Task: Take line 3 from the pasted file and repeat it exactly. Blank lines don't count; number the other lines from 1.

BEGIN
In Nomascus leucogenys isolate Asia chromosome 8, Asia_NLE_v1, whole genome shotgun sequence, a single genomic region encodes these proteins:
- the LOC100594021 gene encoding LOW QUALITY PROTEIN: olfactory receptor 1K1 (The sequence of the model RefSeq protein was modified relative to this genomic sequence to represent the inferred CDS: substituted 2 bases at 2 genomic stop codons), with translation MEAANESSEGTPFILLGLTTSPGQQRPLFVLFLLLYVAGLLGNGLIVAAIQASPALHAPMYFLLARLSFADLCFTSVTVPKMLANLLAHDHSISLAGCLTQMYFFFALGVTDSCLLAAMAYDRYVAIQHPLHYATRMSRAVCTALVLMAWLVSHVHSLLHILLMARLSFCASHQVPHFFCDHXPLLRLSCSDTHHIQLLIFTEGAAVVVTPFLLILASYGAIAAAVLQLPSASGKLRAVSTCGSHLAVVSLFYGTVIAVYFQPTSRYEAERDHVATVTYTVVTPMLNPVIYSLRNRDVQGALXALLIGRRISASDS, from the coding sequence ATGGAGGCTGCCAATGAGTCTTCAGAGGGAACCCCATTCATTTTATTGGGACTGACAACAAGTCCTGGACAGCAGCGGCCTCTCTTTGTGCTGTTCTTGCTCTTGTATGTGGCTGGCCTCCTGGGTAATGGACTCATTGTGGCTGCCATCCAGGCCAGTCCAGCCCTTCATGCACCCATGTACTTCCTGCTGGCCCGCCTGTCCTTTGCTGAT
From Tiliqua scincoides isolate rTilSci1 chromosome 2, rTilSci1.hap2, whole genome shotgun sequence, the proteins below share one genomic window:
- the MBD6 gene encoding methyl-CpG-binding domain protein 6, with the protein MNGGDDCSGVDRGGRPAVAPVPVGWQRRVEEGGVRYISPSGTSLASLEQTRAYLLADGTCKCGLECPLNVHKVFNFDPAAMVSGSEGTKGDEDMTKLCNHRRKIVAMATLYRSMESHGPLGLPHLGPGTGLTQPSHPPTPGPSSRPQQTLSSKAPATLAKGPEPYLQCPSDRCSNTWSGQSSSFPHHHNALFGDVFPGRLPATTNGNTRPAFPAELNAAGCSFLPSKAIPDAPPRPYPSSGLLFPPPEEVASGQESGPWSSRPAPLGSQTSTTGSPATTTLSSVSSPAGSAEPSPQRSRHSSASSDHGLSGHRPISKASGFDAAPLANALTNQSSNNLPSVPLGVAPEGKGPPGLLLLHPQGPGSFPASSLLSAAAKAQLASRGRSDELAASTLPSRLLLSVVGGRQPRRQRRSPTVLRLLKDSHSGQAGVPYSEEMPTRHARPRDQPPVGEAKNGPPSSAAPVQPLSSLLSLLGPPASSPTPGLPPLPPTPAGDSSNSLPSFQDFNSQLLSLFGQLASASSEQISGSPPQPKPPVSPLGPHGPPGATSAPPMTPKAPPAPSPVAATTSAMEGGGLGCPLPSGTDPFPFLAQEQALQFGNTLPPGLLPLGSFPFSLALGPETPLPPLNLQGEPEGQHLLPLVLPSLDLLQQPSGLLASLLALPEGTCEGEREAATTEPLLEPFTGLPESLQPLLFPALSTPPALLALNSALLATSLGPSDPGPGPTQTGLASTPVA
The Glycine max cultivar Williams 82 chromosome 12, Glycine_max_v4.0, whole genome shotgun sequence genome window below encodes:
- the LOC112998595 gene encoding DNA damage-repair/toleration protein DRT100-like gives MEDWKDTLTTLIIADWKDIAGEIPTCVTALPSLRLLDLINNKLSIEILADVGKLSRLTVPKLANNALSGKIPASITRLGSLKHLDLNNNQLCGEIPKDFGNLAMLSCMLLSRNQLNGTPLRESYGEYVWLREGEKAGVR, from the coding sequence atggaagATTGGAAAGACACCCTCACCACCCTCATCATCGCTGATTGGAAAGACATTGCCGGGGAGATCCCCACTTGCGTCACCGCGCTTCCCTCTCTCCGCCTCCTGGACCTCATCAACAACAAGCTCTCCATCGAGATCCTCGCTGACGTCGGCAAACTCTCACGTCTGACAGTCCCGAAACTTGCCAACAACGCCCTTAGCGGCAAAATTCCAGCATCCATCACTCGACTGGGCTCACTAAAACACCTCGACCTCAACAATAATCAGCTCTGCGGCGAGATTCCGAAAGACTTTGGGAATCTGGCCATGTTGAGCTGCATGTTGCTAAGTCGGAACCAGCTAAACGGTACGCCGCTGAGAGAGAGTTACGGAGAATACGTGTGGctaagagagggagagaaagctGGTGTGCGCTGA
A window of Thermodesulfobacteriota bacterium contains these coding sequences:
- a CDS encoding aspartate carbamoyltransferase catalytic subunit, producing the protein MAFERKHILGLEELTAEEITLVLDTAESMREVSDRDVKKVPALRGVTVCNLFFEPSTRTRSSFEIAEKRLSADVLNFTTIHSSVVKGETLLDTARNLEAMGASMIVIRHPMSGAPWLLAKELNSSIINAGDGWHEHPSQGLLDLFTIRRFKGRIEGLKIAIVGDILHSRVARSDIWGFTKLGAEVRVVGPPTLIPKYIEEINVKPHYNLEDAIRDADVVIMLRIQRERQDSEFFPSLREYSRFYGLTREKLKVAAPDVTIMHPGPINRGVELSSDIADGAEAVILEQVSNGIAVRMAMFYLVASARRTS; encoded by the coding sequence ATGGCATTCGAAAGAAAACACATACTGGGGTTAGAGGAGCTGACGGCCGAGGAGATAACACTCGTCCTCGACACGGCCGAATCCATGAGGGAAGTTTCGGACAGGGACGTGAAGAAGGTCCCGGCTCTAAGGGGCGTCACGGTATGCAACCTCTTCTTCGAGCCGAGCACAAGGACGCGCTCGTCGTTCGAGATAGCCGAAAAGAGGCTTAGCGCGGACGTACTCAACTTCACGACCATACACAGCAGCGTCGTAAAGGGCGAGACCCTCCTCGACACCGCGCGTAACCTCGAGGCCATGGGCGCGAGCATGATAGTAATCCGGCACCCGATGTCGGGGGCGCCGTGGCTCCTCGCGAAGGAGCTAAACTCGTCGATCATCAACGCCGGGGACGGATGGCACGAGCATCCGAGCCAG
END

From Tiliqua scincoides isolate rTilSci1 chromosome 2, rTilSci1.hap2, whole genome shotgun sequence, the proteins below share one genomic window: